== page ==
Topics & Perspectives

To Move or Not Move

At certain milestone birthdays,we might ask ourselves if we have too much stuff, if the stairs are too hard to climb, if the yard is too cumbersome to manage, if home maintenance is too expensive and onerous. Don’t even mention the finances.

As time passes, the rooms lived in are fewer, leaving the rest of the space void. Is it time to move? Do the benefits of moving outweigh not moving? And if so, where?


Moving is an agonizing experience. From sorting to packing to relocating, it’s stressful, exhausting, and expensive. No one gleefully embarks on this task. As we age, however, the freedom gained by moving is worth the pain of doing it.

I’ve moved from state to state several times over the years. The majority involved a job change where the new employer covered the entire process. Movers packed it all up, said goodbye, and then greeted me at the new destination.

The move I recently made was different. I am on my own now — “retired” — and orchestrating everything myself. I left a community in which I invested more than 20 years of my life. I sold my house, left my heart in Texas, and moved close to the people who mean even more to me: My family. This is my “why.”

If Not Now, WHEN?

The idea of relocating began percolating years ago. None of my children or the rest of my family live in Texas.

My children refer to me as “Johnny Appleseed” because they moved with me to new cities where they met their future spouses, had families of their own, and then remained when I moved again. I relocated to Texas in 1999 and have been happy to call it home ever since, but none of my children followed me there.

Approaching my 75th birthday made me consider relocating near at least one of my children. All three sons live in different cities. How do I choose?

Usually, people my age move according to the “who” they want to be closest to. For me, it was the “where” that was the decider: A Yankee by birth, despite years living in the south, it was time to move back north of the Mason-Dixon line. Like Elsa from the movie Frozen says, “The cold never bothered me anyway.”

This was a major life decision not made easily or quickly. I mulled this idea over for years. I decided to make the move while still healthy and active and able start a new life in a new place. It meant some serious choices about what belongings to keep, give away, discard, or sell.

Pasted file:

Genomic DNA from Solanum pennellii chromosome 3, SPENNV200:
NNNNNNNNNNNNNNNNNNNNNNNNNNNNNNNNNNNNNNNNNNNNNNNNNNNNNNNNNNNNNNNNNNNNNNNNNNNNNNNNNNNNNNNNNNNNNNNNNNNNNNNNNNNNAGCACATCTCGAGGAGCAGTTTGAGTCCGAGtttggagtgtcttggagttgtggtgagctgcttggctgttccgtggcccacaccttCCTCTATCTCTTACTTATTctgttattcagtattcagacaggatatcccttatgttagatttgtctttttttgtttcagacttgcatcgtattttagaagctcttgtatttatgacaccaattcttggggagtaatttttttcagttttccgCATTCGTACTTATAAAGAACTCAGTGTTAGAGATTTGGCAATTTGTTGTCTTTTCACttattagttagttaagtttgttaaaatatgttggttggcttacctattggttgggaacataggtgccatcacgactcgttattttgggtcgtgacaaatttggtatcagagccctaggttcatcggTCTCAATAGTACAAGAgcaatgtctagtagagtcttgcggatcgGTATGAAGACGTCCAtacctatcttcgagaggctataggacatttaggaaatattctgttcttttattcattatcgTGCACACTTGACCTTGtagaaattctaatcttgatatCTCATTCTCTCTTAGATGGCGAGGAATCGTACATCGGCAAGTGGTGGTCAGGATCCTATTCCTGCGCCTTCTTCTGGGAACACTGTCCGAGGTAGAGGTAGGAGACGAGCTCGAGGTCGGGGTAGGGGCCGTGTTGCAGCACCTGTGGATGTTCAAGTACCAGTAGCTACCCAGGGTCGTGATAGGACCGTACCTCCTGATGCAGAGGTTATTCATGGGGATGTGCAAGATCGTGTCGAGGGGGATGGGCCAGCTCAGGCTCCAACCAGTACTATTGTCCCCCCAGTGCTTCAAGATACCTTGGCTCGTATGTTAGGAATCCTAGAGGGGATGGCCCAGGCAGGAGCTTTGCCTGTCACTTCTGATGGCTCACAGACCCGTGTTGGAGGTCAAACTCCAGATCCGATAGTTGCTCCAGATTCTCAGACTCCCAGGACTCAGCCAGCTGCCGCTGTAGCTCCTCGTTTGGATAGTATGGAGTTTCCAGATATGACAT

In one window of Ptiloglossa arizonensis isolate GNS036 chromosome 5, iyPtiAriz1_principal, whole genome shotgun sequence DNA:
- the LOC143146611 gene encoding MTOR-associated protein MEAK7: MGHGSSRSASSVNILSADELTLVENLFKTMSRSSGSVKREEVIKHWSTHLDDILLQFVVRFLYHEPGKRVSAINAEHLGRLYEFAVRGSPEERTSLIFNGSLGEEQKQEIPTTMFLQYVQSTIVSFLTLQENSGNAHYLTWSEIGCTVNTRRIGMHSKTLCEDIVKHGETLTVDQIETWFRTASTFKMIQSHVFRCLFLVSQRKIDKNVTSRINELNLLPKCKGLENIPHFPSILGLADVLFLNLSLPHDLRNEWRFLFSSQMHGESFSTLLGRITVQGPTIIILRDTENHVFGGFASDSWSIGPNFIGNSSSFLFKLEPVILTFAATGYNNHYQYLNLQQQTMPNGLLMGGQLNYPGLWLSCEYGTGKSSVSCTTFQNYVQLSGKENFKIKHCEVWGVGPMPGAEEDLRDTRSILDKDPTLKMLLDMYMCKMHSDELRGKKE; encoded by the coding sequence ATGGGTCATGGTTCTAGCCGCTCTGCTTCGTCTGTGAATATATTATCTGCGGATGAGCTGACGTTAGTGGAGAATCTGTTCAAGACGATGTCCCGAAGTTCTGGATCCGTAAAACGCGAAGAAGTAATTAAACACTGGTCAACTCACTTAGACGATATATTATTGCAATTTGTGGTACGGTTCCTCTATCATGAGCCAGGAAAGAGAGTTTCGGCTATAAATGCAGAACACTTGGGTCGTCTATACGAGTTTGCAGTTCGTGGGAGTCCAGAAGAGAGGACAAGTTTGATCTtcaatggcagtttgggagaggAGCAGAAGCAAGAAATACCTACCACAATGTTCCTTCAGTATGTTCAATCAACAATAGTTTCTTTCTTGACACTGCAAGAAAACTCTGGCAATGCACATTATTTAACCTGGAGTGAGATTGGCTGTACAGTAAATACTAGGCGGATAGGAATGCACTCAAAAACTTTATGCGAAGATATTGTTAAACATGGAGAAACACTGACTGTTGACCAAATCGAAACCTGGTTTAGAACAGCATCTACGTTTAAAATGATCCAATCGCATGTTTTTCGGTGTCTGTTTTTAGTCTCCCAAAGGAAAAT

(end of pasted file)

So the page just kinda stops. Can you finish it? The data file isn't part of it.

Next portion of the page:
Any move would require making an emotional break with the people, places, and things that are dear to me. I have a house to sell and would likely move into an apartment half the size of my then-current home. What to take and what to leave behind? And how to budget all this?


Don’t be afraid to move. It was very important to me to make this move on my own terms. My physical strength and health will begin to ebb within the next several years, no matter how healthy a lifestyle I maintain now. Once this happens, others would set the terms of any move, and I might have little to say about it.

So, whether moving across town or across the country, I suggest making it happen sooner rather than later. It is important to be realistic and brave when facing the realities of aging.

There is more to this cross-country move, so be sure to check out the next issue of fyi50+!


Barbara Glass

A Yankee by birth, a Midwesterner and Southerner by heritage, Barbara Glass lived in Texas for 20 years and em­braced all things Southwest. She celebrates aging by experiencing it firsthand, and helping the next generations along the way, including her own children and grandchildren. “I try to bring an understanding of the aging perspective within the context of community and nonprofit initiatives”. Part of this engagement is writing about aging in celebratory and thoughtful ways. “I’m living the dream by telling our stories.”

Related Articles

Back to top button